The tribes' claim seems unsupportable. "Traditional cultural properties" tend to be defined areas - a ceremonial burial ground, for instance - not a huge, unenclosed portion of the ocean.
After eight years of arduous state and federal environmental reviews, the promoters of Cape Wind, a wind energy project off the Massachusetts coast, had every reason to believe that they were home free. Then the Wampanoag tribes asked the Interior Department to declare all of Nantucket Sound, where the 130 wind turbines would be built, a "traditional cultural property" and, they hoped, block construction.
Tribal officials say their culture requires them to greet the sunrise each day and that this ritual requires unobstructed views. Their claim should be rejected by the responsible federal and state officials. Another round of bureaucratic reviews would drag out an approval process that has gone on much too long and give opponents time to find some other way to derail the effort.
The tribes' claim seems unsupportable. "Traditional cultural properties" tend to be defined areas - a ceremonial burial ground, for instance - not a huge, unenclosed portion of the ocean. Awarding Nantucket Bay such status could cast a legal shadow over a host of other activities, including shipping and commercial fishing.
The alliance includes many local people but has been largely underwritten by wealthy homeowners.
There is also evidence that the tribes have been working hand-in-glove with the project's main opposition group, the Alliance to Protect Nantucket Sound. The alliance includes many local people but has been largely underwritten by wealthy homeowners from Nantucket, Martha's Vineyard and Cape Cod who hate the idea of having 440-foot windmills on the horizon.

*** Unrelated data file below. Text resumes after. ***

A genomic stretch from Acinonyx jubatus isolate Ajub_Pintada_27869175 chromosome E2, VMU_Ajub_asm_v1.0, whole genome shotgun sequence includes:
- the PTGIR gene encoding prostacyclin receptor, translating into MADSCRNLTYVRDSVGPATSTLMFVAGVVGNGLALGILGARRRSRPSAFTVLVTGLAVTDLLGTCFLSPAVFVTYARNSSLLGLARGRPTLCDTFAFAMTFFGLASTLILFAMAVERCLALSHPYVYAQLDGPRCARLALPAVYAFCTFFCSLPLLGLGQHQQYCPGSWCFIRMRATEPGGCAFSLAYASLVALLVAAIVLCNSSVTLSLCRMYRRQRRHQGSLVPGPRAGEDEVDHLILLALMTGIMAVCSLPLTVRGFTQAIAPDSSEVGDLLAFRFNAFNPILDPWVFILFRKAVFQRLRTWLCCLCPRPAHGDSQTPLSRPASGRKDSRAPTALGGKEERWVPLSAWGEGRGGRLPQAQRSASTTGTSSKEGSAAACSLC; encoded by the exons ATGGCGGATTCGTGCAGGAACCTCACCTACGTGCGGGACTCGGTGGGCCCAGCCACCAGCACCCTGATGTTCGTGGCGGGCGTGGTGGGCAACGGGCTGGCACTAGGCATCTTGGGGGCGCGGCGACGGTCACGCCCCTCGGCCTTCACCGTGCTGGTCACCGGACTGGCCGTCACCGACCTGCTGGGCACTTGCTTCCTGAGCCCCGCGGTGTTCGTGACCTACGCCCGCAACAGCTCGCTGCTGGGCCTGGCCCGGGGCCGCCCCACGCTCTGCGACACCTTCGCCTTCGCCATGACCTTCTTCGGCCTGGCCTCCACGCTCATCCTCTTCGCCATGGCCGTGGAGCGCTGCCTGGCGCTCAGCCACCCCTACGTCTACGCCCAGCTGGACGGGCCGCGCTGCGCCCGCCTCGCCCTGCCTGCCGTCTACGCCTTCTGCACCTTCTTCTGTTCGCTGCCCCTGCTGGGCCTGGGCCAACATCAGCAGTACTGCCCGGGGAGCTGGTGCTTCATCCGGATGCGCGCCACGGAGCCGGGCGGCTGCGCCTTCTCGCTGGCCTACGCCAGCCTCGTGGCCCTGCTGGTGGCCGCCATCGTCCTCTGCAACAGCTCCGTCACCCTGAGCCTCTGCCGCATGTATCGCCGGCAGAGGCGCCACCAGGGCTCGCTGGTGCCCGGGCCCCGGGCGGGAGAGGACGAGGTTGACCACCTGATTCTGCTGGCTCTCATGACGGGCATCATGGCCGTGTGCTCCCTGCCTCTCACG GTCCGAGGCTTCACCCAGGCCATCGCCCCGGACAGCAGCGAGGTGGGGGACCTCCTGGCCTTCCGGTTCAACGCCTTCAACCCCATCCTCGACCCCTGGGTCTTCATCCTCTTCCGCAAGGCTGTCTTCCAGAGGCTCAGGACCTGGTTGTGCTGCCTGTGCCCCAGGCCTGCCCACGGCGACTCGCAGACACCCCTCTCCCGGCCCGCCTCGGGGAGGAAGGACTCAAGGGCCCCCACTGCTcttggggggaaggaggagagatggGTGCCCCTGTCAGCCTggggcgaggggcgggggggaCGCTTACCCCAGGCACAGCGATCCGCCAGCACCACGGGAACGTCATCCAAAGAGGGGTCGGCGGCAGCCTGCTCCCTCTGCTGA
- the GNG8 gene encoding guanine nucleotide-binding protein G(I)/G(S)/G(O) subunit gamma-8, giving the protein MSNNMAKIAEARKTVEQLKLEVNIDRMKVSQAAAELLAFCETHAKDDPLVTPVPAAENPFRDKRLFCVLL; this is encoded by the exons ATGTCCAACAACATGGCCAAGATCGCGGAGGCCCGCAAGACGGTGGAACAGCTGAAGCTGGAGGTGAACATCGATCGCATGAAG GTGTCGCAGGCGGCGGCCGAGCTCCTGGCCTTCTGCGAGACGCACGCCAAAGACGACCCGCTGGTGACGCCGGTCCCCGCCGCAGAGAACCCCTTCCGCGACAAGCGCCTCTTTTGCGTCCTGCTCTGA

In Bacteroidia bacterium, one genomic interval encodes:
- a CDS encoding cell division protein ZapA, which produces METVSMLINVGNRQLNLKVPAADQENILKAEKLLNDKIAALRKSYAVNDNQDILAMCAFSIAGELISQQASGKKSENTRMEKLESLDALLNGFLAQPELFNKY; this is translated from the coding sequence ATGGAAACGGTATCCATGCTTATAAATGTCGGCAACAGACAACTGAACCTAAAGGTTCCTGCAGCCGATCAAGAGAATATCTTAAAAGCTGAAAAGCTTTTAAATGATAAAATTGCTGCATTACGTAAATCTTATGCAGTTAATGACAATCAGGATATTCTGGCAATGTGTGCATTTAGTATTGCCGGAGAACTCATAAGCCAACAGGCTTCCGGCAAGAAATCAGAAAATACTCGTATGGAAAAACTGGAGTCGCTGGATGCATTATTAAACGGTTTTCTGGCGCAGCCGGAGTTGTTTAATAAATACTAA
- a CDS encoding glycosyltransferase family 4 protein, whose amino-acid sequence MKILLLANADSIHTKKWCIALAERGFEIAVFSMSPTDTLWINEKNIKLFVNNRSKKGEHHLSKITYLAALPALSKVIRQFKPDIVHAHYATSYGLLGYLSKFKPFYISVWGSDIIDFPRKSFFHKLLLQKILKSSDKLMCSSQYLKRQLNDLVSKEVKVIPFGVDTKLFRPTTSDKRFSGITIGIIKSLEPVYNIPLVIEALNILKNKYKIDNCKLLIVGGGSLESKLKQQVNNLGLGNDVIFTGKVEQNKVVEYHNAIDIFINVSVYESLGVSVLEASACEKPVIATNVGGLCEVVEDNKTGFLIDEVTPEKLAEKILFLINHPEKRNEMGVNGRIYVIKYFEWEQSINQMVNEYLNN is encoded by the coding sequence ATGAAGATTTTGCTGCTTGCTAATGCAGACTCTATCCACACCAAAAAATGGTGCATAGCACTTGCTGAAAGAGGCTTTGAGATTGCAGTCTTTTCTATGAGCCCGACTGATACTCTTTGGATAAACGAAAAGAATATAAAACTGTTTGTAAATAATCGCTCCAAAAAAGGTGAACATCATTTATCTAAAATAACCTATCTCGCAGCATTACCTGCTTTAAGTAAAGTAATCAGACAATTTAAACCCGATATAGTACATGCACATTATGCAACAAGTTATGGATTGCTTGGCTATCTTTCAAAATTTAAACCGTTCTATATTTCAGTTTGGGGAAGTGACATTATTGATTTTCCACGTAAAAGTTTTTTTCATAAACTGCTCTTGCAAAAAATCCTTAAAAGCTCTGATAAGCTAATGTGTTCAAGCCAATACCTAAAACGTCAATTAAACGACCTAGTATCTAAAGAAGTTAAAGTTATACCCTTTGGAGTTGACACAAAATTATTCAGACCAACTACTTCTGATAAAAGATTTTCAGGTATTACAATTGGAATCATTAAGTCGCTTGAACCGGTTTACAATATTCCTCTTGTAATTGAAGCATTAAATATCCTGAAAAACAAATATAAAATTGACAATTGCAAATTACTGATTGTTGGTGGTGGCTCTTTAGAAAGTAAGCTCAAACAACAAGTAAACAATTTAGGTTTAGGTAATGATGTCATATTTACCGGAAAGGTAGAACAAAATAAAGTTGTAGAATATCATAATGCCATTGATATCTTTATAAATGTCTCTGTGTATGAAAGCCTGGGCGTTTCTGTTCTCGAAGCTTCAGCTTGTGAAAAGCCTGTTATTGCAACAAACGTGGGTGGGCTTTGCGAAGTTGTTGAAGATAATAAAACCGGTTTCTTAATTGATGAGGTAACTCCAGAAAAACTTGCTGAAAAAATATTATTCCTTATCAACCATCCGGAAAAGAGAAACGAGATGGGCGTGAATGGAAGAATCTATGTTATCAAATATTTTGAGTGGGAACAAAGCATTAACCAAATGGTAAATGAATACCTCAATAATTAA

The Minerals Management Service, the agency overseeing the approval process, believes that the claims are bogus. But still to be heard from is Brona Simon, the state's historic preservation officer. If she agrees with the service - and she should - then the matter goes to Interior Secretary Ken Salazar. If she does not, then it goes to the National Park Service for further review and then to Mr. Salazar.
One way or the other,
Mr. Salazar should approve the project.
One way or the other, Mr. Salazar should approve the project. Cape Wind is supported by the Massachusetts government and the great majority of its citizens, who see it as a clean alternative to the power plants that contribute to global warming. Rejecting, even delaying it, would send a dispiriting message to other developers who are further behind Cape Wind.
In Europe, wind farms are a familiar sight. If this country is going to do its part to address climate change, they must become more common, and welcome, here.